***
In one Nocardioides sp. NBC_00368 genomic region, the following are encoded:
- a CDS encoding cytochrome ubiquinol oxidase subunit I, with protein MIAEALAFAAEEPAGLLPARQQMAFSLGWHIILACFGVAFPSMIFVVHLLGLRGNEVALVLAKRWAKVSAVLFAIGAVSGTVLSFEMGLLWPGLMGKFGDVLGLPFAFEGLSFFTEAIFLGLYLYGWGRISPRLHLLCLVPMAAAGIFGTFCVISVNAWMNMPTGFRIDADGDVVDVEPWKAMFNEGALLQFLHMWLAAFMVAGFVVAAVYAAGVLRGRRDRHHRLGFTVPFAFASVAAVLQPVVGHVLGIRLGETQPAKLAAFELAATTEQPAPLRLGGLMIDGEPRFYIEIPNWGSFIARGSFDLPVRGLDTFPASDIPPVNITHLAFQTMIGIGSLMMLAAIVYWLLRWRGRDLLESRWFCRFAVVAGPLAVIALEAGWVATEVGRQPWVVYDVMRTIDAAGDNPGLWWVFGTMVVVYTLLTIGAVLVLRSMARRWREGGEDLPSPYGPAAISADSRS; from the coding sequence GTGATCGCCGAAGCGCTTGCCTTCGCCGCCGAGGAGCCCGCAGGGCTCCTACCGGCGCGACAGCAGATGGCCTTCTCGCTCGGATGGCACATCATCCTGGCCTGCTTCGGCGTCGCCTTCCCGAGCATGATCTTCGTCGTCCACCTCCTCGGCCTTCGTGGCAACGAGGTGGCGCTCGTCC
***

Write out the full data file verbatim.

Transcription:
In one Nocardioides sp. NBC_00368 genomic region, the following are encoded:
- a CDS encoding cytochrome ubiquinol oxidase subunit I, with protein MIAEALAFAAEEPAGLLPARQQMAFSLGWHIILACFGVAFPSMIFVVHLLGLRGNEVALVLAKRWAKVSAVLFAIGAVSGTVLSFEMGLLWPGLMGKFGDVLGLPFAFEGLSFFTEAIFLGLYLYGWGRISPRLHLLCLVPMAAAGIFGTFCVISVNAWMNMPTGFRIDADGDVVDVEPWKAMFNEGALLQFLHMWLAAFMVAGFVVAAVYAAGVLRGRRDRHHRLGFTVPFAFASVAAVLQPVVGHVLGIRLGETQPAKLAAFELAATTEQPAPLRLGGLMIDGEPRFYIEIPNWGSFIARGSFDLPVRGLDTFPASDIPPVNITHLAFQTMIGIGSLMMLAAIVYWLLRWRGRDLLESRWFCRFAVVAGPLAVIALEAGWVATEVGRQPWVVYDVMRTIDAAGDNPGLWWVFGTMVVVYTLLTIGAVLVLRSMARRWREGGEDLPSPYGPAAISADSRS; from the coding sequence GTGATCGCCGAAGCGCTTGCCTTCGCCGCCGAGGAGCCCGCAGGGCTCCTACCGGCGCGACAGCAGATGGCCTTCTCGCTCGGATGGCACATCATCCTGGCCTGCTTCGGCGTCGCCTTCCCGAGCATGATCTTCGTCGTCCACCTCCTCGGCCTTCGTGGCAACGAGGTGGCGCTCGTCC